Ireland’s Citizens’ Assembly on Biodiversity Loss cannot be turned into another “stitch-up of rural Ireland”, independent TD for Roscommon-Galway, Deputy Michael Fitzmaurice has said.

The Citizens’ Assembly could utterly fail in its objectives and be a “worthless” exercise, the deputy warned, as he approaches this new institution with severe caution.

Deputy Fitzmaurice said he is deeply unimpressed with the first meeting of the assembly which took place recently (Saturday, May 14).

He criticised claims that “Ireland was not the land of a hundred thousand welcomes for nature”, and that “rural Ireland has shrugged its shoulders at nature”.

Speaking about the first meeting of the Citizens’ Assembly, Deputy Fitzmaurice commented:

“It would do our urban experts a great deal of use, were they to realise we are the conservators and curators of the land. We realise all too clearly that biodiversity is critical to a successful farming future.”

He added that what he considers ideological positioning, leaves himself and rural Ireland suspicious of the good faith of this assembly.

Deputy Fitzmaurice also expressed concerns over the intention of the assembly to undertake a field trip next month and intensive discussion sessions in September.

“Rural Ireland is a complex place and biodiversity is a complex issue. It is less than convincing that the assembly thinks one field trip will suffice,” according to Deputy Fitzmaurice. He added:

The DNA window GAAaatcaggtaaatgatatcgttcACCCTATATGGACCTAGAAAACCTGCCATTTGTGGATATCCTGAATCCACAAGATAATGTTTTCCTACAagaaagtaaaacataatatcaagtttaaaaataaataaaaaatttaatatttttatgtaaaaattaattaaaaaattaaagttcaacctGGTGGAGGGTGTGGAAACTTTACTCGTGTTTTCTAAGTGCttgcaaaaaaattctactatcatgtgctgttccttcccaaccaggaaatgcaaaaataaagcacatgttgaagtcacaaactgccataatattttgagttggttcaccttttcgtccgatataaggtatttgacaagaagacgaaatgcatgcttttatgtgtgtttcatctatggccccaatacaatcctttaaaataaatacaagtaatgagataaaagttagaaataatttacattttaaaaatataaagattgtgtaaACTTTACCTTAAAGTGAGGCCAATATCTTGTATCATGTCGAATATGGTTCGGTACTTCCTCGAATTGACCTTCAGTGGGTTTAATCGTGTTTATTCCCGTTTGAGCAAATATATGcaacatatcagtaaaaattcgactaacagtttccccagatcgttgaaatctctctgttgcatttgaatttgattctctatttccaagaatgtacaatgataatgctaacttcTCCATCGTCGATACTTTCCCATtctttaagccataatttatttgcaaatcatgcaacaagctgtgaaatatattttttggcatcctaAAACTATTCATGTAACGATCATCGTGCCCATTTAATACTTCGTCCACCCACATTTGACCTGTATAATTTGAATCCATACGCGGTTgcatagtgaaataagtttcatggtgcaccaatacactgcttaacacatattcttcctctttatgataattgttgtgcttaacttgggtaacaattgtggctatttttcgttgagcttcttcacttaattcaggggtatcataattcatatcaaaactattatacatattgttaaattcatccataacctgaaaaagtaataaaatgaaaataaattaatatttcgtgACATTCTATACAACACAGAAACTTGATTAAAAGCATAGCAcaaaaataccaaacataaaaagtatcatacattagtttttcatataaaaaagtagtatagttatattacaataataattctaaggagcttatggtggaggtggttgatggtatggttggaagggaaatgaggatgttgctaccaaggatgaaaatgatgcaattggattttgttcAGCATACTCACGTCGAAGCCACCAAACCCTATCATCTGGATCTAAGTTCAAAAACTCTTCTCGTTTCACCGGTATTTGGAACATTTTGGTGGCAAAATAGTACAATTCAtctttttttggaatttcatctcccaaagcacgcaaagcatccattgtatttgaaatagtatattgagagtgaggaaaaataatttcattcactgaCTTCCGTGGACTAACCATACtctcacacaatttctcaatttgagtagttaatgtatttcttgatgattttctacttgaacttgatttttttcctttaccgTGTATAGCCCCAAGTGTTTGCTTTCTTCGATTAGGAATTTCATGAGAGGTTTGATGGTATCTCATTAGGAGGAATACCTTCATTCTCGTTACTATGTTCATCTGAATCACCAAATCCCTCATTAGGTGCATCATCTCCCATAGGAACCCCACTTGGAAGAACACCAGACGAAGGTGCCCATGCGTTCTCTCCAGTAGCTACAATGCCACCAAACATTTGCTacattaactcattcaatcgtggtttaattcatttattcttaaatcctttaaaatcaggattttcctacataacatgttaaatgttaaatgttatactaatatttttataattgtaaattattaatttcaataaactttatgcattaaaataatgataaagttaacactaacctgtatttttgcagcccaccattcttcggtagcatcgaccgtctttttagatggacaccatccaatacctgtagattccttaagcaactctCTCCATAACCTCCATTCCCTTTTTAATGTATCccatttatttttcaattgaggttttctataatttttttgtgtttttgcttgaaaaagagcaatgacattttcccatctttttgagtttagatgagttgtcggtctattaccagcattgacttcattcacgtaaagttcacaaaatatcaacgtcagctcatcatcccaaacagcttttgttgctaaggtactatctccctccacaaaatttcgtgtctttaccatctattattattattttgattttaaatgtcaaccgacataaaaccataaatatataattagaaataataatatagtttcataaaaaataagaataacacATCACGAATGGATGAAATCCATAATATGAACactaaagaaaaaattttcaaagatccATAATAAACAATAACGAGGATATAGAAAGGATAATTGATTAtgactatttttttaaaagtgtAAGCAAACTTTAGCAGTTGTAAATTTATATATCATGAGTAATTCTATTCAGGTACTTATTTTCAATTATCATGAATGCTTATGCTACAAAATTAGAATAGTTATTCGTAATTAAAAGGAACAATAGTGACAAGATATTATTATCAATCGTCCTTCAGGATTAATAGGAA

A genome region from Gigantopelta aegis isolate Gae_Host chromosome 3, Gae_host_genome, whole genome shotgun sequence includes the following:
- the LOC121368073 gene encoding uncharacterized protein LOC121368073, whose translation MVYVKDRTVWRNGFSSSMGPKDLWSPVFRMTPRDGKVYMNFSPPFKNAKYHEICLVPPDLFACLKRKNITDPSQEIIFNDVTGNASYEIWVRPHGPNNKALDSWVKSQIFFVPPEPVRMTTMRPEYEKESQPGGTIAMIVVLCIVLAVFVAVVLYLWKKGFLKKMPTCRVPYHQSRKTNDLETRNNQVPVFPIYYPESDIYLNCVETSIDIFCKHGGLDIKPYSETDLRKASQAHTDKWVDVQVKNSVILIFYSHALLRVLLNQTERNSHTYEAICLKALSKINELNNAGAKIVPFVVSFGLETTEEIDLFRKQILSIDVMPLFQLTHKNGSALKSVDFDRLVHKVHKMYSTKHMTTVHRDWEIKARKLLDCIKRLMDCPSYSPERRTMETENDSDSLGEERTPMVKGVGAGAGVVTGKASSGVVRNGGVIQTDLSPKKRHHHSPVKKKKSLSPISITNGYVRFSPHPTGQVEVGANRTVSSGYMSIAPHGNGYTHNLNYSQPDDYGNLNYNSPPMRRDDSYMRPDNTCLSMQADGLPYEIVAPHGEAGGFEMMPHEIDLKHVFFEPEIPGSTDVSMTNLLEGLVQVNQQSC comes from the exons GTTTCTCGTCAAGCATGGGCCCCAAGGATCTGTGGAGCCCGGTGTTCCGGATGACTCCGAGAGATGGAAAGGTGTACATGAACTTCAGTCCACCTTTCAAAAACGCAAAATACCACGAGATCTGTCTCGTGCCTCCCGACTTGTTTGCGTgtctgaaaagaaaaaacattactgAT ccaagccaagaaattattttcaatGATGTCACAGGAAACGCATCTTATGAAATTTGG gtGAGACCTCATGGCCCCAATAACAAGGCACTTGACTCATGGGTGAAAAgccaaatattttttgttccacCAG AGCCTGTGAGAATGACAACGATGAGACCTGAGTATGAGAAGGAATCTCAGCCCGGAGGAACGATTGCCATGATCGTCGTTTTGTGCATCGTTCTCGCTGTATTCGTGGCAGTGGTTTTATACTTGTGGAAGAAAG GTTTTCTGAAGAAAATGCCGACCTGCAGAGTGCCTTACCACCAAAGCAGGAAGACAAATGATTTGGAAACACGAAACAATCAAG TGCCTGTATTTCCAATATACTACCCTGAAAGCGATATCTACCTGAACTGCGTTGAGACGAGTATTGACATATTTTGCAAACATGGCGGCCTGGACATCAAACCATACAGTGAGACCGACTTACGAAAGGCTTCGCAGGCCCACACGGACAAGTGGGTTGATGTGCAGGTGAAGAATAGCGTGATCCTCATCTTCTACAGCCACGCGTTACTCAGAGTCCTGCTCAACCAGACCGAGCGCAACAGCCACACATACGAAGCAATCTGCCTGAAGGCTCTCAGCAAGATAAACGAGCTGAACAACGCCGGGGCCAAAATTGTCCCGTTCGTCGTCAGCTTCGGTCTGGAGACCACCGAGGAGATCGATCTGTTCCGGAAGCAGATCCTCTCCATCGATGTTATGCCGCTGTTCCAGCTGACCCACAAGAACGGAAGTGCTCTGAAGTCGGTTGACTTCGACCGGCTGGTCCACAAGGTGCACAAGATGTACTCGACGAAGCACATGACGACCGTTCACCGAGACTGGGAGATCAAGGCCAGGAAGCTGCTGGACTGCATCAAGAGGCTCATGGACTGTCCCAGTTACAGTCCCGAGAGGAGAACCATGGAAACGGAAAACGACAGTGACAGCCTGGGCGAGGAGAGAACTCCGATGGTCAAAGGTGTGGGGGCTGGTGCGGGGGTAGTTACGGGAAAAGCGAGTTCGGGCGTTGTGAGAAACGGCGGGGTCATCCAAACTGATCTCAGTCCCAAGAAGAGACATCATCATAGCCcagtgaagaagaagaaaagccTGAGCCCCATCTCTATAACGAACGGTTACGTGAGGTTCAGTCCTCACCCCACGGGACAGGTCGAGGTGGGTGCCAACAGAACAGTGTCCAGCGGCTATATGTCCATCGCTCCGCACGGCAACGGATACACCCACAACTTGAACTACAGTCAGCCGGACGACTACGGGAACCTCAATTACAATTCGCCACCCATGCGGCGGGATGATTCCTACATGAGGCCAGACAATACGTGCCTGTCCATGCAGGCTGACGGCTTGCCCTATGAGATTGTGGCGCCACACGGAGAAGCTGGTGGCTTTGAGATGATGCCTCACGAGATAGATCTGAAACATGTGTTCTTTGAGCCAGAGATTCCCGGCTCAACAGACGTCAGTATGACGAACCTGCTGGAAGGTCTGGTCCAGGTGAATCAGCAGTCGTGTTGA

“The so-called Citizens’ Assemblies have a bad reputation for coming up with predetermined results. I trust the people attending this to give those of us who know rural Ireland a fair hearing if we are allowed a voice.” 

While no one can deny that biodiversity is critical to the future of rural communities, Deputy Fitzmaurice said, “biodiversity has also been weaponised by state-sponsored groups as the tool of choice to impose a relentless series of curbs on rural Ireland”.

Citizens’ Assembly

The Citizens’ Assembly on Biodiversity Loss comprises 100 members including an independent chairperson and 99 randomly selected members of the public.

Assembly members are to examine how the state can improve its response to the issue of biodiversity loss and to bring forward proposals in this regard.

The assembly shall conclude its work and submit its report ideally no later than nine months from its date of commencement, and make recommendations to the Houses of the Oireachtas.

The government will provide, in the Houses of the Oireachtas, a response to each recommendation of the assembly and, if accepting some or all, will indicate the timeframe it envisages for implementing those recommendations.